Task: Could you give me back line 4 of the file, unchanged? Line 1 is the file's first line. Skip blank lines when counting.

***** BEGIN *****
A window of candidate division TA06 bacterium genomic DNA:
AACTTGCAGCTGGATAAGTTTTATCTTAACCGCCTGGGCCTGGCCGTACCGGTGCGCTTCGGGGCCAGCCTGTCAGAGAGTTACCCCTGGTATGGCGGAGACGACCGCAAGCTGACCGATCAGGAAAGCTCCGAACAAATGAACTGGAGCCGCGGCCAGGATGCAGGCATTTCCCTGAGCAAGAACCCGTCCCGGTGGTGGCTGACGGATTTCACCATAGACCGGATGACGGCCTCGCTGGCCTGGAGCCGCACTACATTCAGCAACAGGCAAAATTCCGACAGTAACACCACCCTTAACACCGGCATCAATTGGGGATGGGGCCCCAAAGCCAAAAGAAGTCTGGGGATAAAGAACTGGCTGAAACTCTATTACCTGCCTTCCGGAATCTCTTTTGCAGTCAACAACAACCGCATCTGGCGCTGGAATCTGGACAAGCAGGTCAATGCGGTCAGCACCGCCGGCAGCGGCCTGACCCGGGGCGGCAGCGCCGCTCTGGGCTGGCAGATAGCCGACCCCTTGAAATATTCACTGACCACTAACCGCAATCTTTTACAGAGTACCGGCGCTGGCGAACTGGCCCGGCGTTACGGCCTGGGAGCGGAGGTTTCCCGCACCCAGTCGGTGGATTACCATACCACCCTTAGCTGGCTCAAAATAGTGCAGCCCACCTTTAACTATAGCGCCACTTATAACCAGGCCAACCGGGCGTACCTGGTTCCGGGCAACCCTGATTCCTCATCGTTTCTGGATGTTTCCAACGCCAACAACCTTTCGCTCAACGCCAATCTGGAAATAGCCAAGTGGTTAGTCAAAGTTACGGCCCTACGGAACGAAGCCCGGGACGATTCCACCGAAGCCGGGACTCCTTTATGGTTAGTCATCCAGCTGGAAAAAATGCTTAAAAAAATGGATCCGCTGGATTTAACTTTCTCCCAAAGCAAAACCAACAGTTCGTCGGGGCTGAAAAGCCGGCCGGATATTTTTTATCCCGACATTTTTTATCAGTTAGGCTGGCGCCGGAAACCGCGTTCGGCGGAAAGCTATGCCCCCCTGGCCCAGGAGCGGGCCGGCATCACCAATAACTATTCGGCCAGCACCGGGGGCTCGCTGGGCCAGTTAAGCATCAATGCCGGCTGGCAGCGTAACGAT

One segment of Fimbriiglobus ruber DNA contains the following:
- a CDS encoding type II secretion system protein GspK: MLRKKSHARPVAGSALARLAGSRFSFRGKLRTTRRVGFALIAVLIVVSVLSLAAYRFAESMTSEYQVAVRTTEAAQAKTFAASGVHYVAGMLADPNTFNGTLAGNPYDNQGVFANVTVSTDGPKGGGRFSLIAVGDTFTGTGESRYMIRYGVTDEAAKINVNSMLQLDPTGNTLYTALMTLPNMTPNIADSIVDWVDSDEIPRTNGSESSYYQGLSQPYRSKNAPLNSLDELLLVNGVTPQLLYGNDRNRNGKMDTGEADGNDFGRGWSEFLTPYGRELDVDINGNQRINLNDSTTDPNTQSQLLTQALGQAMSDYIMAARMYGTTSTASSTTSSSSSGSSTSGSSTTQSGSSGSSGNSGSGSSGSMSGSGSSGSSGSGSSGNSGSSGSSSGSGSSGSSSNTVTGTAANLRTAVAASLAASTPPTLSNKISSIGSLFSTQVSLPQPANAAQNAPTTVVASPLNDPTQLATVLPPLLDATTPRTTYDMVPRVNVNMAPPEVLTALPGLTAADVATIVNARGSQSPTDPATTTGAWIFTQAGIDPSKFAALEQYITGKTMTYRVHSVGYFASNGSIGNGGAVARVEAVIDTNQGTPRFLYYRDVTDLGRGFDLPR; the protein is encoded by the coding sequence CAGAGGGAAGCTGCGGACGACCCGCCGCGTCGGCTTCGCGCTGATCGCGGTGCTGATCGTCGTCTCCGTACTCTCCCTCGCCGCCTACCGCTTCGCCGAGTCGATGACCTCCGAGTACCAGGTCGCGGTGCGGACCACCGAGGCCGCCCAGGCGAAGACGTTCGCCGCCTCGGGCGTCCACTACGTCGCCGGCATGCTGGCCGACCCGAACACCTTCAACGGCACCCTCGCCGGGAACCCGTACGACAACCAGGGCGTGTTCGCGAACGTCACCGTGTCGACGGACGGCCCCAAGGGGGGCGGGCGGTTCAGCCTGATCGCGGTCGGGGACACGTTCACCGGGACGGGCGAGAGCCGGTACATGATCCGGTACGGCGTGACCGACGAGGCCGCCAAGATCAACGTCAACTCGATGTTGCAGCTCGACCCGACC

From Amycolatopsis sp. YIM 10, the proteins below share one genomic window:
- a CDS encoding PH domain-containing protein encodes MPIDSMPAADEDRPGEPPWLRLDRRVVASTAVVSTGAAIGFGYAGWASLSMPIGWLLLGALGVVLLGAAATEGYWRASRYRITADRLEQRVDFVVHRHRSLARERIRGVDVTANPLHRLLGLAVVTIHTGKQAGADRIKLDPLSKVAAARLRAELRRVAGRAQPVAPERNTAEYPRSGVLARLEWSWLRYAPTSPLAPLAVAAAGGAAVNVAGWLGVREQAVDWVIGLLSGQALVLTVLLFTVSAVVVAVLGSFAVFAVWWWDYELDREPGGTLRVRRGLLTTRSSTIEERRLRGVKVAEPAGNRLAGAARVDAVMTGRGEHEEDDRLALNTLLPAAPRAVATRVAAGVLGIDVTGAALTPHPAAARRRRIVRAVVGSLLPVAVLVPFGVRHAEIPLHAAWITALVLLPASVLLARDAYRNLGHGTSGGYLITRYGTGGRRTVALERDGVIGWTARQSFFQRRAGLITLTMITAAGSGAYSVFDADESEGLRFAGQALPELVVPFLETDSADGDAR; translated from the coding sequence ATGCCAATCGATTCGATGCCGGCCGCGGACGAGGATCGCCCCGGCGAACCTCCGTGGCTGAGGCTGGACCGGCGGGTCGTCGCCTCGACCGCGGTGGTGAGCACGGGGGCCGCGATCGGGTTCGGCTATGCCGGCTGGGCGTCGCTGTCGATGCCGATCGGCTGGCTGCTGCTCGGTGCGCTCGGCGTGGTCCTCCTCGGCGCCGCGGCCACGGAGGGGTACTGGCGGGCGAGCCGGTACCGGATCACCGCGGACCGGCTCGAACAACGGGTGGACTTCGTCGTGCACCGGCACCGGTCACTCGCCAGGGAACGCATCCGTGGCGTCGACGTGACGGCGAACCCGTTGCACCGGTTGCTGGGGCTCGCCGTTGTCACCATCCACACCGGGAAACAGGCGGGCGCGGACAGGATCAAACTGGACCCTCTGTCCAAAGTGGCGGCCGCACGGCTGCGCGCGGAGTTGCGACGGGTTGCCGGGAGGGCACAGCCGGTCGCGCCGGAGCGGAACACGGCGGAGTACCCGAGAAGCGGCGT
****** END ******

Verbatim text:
- a CDS encoding type II secretion system protein GspK: MLRKKSHARPVAGSALARLAGSRFSFRGKLRTTRRVGFALIAVLIVVSVLSLAAYRFAESMTSEYQVAVRTTEAAQAKTFAASGVHYVAGMLADPNTFNGTLAGNPYDNQGVFANVTVSTDGPKGGGRFSLIAVGDTFTGTGESRYMIRYGVTDEAAKINVNSMLQLDPTGNTLYTALMTLPNMTPNIADSIVDWVDSDEIPRTNGSESSYYQGLSQPYRSKNAPLNSLDELLLVNGVTPQLLYGNDRNRNGKMDTGEADGNDFGRGWSEFLTPYGRELDVDINGNQRINLNDSTTDPNTQSQLLTQALGQAMSDYIMAARMYGTTSTASSTTSSSSSGSSTSGSSTTQSGSSGSSGNSGSGSSGSMSGSGSSGSSGSGSSGNSGSSGSSSGSGSSGSSSNTVTGTAANLRTAVAASLAASTPPTLSNKISSIGSLFSTQVSLPQPANAAQNAPTTVVASPLNDPTQLATVLPPLLDATTPRTTYDMVPRVNVNMAPPEVLTALPGLTAADVATIVNARGSQSPTDPATTTGAWIFTQAGIDPSKFAALEQYITGKTMTYRVHSVGYFASNGSIGNGGAVARVEAVIDTNQGTPRFLYYRDVTDLGRGFDLPR; the protein is encoded by the coding sequence CAGAGGGAAGCTGCGGACGACCCGCCGCGTCGGCTTCGCGCTGATCGCGGTGCTGATCGTCGTCTCCGTACTCTCCCTCGCCGCCTACCGCTTCGCCGAGTCGATGACCTCCGAGTACCAGGTCGCGGTGCGGACCACCGAGGCCGCCCAGGCGAAGACGTTCGCCGCCTCGGGCGTCCACTACGTCGCCGGCATGCTGGCCGACCCGAACACCTTCAACGGCACCCTCGCCGGGAACCCGTACGACAACCAGGGCGTGTTCGCGAACGTCACCGTGTCGACGGACGGCCCCAAGGGGGGCGGGCGGTTCAGCCTGATCGCGGTCGGGGACACGTTCACCGGGACGGGCGAGAGCCGGTACATGATCCGGTACGGCGTGACCGACGAGGCCGCCAAGATCAACGTCAACTCGATGTTGCAGCTCGACCCGACC